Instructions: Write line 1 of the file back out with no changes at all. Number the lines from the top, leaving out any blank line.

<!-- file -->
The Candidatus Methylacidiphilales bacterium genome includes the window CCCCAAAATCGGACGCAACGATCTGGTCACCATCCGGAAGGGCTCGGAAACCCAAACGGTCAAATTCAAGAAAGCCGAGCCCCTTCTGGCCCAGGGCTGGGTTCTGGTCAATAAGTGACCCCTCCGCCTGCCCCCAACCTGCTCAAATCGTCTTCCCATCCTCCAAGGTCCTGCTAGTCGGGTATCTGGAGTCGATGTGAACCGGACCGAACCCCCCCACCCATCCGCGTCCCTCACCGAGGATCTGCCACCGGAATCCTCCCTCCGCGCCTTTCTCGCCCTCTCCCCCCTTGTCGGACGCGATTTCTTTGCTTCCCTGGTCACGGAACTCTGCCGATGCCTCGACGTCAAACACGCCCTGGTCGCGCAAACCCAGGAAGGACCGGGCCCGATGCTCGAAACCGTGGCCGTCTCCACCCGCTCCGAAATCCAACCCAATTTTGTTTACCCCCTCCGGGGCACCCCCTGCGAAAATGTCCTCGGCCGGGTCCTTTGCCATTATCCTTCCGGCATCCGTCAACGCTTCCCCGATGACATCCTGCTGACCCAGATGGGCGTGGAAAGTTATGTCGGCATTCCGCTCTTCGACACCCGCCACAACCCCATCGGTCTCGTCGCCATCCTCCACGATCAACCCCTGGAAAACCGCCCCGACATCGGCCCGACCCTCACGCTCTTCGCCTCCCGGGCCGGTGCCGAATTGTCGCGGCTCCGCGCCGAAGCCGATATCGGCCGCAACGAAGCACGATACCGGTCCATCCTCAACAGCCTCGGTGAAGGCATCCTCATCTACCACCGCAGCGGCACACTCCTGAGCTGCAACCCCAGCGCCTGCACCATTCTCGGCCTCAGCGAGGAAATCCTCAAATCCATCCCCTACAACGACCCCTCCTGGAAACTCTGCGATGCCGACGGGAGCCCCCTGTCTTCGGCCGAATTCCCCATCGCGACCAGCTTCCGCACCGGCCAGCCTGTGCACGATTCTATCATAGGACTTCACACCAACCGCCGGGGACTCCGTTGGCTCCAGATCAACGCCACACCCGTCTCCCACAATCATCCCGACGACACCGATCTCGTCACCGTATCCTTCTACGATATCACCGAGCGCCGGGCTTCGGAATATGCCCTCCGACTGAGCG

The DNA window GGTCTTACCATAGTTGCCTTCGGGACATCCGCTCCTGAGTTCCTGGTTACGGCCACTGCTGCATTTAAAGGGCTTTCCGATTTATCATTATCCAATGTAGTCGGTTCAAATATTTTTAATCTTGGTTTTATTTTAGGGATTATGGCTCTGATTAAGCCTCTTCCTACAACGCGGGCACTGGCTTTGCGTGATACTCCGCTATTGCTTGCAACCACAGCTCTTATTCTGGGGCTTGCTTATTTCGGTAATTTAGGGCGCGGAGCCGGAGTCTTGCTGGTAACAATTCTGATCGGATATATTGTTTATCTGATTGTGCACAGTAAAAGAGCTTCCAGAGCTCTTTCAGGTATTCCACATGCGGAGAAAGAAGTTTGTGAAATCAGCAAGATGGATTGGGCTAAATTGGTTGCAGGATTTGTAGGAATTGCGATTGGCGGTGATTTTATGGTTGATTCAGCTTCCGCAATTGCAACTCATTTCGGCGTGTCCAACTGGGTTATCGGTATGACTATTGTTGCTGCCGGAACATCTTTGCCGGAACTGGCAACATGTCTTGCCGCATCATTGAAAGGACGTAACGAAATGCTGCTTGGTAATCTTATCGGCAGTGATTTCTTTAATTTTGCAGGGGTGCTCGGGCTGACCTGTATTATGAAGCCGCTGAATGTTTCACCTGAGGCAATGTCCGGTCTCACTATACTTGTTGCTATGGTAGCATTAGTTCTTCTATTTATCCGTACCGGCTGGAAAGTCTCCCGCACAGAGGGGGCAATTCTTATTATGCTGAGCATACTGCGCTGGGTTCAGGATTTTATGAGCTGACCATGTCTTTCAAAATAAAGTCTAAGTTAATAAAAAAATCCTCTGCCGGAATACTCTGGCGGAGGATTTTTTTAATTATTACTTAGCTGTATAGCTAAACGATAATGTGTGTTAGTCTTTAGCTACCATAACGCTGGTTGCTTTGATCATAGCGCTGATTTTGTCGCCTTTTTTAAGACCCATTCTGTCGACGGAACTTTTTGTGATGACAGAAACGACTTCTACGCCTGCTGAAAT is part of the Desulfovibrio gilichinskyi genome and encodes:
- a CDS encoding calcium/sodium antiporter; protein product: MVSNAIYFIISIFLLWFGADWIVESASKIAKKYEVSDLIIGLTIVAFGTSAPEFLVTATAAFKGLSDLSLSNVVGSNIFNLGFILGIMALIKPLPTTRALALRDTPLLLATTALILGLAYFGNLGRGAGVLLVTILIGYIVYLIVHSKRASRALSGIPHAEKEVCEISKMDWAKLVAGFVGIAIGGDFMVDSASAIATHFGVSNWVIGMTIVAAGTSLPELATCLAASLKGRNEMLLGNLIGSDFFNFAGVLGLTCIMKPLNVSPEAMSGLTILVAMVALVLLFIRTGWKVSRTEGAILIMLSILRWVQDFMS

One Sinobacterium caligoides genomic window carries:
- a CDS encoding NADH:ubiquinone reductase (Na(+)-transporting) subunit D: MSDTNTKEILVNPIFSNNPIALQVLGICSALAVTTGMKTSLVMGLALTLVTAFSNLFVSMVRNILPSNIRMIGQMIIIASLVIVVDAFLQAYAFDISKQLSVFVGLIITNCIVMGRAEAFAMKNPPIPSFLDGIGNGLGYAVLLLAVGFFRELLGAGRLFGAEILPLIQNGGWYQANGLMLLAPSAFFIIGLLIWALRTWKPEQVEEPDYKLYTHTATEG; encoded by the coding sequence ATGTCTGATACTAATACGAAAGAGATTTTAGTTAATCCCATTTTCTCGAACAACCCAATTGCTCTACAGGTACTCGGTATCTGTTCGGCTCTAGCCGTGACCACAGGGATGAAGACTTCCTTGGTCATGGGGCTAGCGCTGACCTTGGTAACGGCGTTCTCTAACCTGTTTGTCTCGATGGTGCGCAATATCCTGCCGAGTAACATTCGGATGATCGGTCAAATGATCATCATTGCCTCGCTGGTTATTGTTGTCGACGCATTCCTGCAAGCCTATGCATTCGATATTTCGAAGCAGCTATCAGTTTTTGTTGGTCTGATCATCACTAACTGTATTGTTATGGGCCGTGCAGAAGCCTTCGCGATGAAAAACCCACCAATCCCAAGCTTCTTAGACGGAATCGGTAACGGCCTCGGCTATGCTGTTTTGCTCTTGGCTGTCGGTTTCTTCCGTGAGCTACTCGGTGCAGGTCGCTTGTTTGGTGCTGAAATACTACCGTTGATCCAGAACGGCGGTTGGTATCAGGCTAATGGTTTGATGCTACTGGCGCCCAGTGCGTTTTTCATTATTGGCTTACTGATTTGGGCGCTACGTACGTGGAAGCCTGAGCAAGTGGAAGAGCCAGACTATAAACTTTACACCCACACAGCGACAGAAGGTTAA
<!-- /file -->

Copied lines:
The Candidatus Methylacidiphilales bacterium genome includes the window CCCCAAAATCGGACGCAACGATCTGGTCACCATCCGGAAGGGCTCGGAAACCCAAACGGTCAAATTCAAGAAAGCCGAGCCCCTTCTGGCCCAGGGCTGGGTTCTGGTCAATAAGTGACCCCTCCGCCTGCCCCCAACCTGCTCAAATCGTCTTCCCATCCTCCAAGGTCCTGCTAGTCGGGTATCTGGAGTCGATGTGAACCGGACCGAACCCCCCCACCCATCCGCGTCCCTCACCGAGGATCTGCCACCGGAATCCTCCCTCCGCGCCTTTCTCGCCCTCTCCCCCCTTGTCGGACGCGATTTCTTTGCTTCCCTGGTCACGGAACTCTGCCGATGCCTCGACGTCAAACACGCCCTGGTCGCGCAAACCCAGGAAGGACCGGGCCCGATGCTCGAAACCGTGGCCGTCTCCACCCGCTCCGAAATCCAACCCAATTTTGTTTACCCCCTCCGGGGCACCCCCTGCGAAAATGTCCTCGGCCGGGTCCTTTGCCATTATCCTTCCGGCATCCGTCAACGCTTCCCCGATGACATCCTGCTGACCCAGATGGGCGTGGAAAGTTATGTCGGCATTCCGCTCTTCGACACCCGCCACAACCCCATCGGTCTCGTCGCCATCCTCCACGATCAACCCCTGGAAAACCGCCCCGACATCGGCCCGACCCTCACGCTCTTCGCCTCCCGGGCCGGTGCCGAATTGTCGCGGCTCCGCGCCGAAGCCGATATCGGCCGCAACGAAGCACGATACCGGTCCATCCTCAACAGCCTCGGTGAAGGCATCCTCATCTACCACCGCAGCGGCACACTCCTGAGCTGCAACCCCAGCGCCTGCACCATTCTCGGCCTCAGCGAGGAAATCCTCAAATCCATCCCCTACAACGACCCCTCCTGGAAACTCTGCGATGCCGACGGGAGCCCCCTGTCTTCGGCCGAATTCCCCATCGCGACCAGCTTCCGCACCGGCCAGCCTGTGCACGATTCTATCATAGGACTTCACACCAACCGCCGGGGACTCCGTTGGCTCCAGATCAACGCCACACCCGTCTCCCACAATCATCCCGACGACACCGATCTCGTCACCGTATCCTTCTACGATATCACCGAGCGCCGGGCTTCGGAATATGCCCTCCGACTGAGCG